Tree supported Robert Donat in 1937's Knight Without Armour and played a young teacher in Donat's Goodbye, Mr. Chips in 1939.[citation needed] At the start of the wartime 1940s, he had four releases, French Without Tears, Return to Yesterday, Just William and Major Barbara, but shortly after putting his promising film career on hold to aid the war effort, he lost his left hand in an explosion during service with S.O.E., while training French resistance fighters in the wilds of Scotland.[citation needed] The war came to an end during his extended recovery and, mindful of the effect of such an injury upon a performing career, he chose to retire from acting and pursue life as a gentleman farmer. Having inherited a Victorian schoolhouse and three cottages in East Hertfordshire, he converted them to handsome dwellings. Since the property included the wall of 15th century house known as Baas Manor, he combined the cottages, creating Baas Manor Farm.[citation needed] Having met Mary Vick of Rickmansworth on an underground train on the last day of the war, he introduced himself and, within a short time, asked her to marry him. Starting a farm where none had been before, they raised, in turn, bees, ducks, cows and Landrace pigs, the descendants of which he exhibited at the Royal Show where he broke all records by winning 1st prize in every category.[citation needed] From the mid-1960s he was a leading commercial lily grower and humorously chronicled his successes, failures and adventures as a postwar farmer in the autobiography, Pig in the Middle (Michael Joseph, 1966, reprinted by Noble Books, 2006). The book became the basis for the 1975–78 sitcom The Good Life, for which he received no royalties or credit, except for recognition from cast member Felicity Kendal.[citation needed] In 1961 he became a founding member of the Hoddesdon Society "set up to protect the town from tower blocks and excessive development that did not fit in with its historic architecture", remaining the Society's president for a number of years.[citation needed]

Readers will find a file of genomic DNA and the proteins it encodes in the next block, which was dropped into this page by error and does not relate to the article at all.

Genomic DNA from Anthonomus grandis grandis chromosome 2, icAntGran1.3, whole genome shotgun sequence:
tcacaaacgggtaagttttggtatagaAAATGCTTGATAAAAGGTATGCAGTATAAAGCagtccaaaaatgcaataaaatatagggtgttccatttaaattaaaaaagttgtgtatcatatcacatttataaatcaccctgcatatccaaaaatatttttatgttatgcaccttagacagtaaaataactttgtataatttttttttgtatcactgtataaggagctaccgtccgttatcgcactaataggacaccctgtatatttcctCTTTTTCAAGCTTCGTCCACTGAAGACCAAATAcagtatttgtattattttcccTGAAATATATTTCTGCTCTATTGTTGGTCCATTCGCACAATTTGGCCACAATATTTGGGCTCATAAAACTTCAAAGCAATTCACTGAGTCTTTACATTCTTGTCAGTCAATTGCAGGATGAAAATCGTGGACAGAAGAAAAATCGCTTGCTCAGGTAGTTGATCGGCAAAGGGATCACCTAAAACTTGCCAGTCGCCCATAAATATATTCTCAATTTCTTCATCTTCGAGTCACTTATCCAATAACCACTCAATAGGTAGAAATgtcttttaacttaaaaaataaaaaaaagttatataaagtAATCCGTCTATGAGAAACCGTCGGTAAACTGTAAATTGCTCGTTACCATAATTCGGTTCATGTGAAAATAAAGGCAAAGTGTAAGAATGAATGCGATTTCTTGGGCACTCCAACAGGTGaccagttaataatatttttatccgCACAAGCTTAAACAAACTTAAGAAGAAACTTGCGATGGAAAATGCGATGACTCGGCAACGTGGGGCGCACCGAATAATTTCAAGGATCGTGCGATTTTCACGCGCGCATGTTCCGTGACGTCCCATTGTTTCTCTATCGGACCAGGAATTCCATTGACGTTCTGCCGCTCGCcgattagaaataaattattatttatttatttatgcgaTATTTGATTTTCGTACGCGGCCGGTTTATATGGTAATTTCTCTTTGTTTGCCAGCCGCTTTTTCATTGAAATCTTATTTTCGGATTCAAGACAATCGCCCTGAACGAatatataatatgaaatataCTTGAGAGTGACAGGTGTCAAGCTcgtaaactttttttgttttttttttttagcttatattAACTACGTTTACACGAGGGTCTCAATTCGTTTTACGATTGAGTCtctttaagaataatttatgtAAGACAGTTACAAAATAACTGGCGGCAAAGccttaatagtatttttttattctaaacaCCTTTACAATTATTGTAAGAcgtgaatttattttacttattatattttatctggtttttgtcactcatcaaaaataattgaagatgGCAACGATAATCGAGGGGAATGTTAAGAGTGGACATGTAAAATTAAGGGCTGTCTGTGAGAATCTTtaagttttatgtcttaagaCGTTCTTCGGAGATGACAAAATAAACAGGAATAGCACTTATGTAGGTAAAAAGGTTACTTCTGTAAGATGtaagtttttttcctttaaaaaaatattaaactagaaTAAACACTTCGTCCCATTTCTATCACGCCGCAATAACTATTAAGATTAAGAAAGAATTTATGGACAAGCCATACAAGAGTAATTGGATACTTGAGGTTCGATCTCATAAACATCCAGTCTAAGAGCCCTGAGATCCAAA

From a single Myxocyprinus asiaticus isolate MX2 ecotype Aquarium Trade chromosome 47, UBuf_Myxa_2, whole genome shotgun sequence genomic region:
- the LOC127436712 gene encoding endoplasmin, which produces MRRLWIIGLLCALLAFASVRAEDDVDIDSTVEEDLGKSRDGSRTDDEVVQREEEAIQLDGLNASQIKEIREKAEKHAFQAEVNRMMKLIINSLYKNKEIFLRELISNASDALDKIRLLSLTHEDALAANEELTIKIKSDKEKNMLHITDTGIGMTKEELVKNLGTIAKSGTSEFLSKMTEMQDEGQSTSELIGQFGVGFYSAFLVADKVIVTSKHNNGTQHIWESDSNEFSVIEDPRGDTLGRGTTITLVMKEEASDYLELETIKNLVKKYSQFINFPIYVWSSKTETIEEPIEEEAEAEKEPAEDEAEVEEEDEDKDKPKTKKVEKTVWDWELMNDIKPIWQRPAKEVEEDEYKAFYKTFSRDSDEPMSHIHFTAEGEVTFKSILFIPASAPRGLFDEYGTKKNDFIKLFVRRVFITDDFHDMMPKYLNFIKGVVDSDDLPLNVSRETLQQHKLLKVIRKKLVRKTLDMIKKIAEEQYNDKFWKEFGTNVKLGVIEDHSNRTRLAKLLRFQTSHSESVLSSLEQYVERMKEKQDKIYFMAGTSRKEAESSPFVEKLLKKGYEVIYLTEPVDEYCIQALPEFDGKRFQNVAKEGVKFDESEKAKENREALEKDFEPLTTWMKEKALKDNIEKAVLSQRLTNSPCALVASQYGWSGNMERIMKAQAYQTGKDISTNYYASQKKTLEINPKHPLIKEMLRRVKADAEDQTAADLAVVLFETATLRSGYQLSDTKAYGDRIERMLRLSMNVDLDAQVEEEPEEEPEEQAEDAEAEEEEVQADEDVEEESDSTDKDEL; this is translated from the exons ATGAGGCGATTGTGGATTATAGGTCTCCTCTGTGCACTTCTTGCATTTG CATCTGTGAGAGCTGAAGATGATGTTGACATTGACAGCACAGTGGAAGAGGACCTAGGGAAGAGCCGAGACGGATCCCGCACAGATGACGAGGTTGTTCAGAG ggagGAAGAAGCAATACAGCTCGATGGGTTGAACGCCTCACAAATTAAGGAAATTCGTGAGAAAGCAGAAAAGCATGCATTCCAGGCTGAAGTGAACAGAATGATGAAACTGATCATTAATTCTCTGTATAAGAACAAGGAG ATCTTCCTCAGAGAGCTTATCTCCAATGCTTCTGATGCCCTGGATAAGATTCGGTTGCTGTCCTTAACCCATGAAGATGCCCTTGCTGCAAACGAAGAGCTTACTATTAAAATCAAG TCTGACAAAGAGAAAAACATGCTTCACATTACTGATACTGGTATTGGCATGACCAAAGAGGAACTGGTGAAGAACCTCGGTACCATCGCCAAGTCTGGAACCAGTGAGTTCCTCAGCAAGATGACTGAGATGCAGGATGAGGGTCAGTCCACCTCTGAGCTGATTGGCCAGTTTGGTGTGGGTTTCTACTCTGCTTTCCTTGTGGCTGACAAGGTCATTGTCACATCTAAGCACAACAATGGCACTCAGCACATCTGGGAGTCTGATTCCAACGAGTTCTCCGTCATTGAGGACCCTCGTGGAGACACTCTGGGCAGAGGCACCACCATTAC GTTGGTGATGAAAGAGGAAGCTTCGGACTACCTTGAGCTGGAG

Later years and death[edit]

In 1973, Tree's friend, director Nicolas Roeg, persuaded him to return to the screen in Roeg's horror film Don't Look Now, playing the role of an ineffectual headmaster. The Tree family manor provided the exterior and interior for the opening sequences as did his lake, where the red anoraked girl drowns.[citation needed] Tree was deeply contented in his home life, his 63-year marriage and his passionate interests in gardening, natural history, ecology, history and the career of his renowned grandfather.[citation needed] He died at the Queen Elizabeth II Hospital in Welwyn Garden City three-and-a-half months after his 94th birthday, leaving his wife, Mary, daughters Belinda, Gay and Vicken, and son James. Another daughter, Susie, died in 1989.[citation needed]

Tree is fondly remembered in the autobiographies of fellow performer James Mason (Before I Forget, Hamish Hamilton, 1981), with whom he appeared in the supporting cast of Return of the Scarlet Pimpernel, and actor-turned-documentary-maker Kenneth Griffith (The Fools Pardon, Little, Brown and Company, 1994).

Selected filmography[edit]

See also[edit]

References[edit]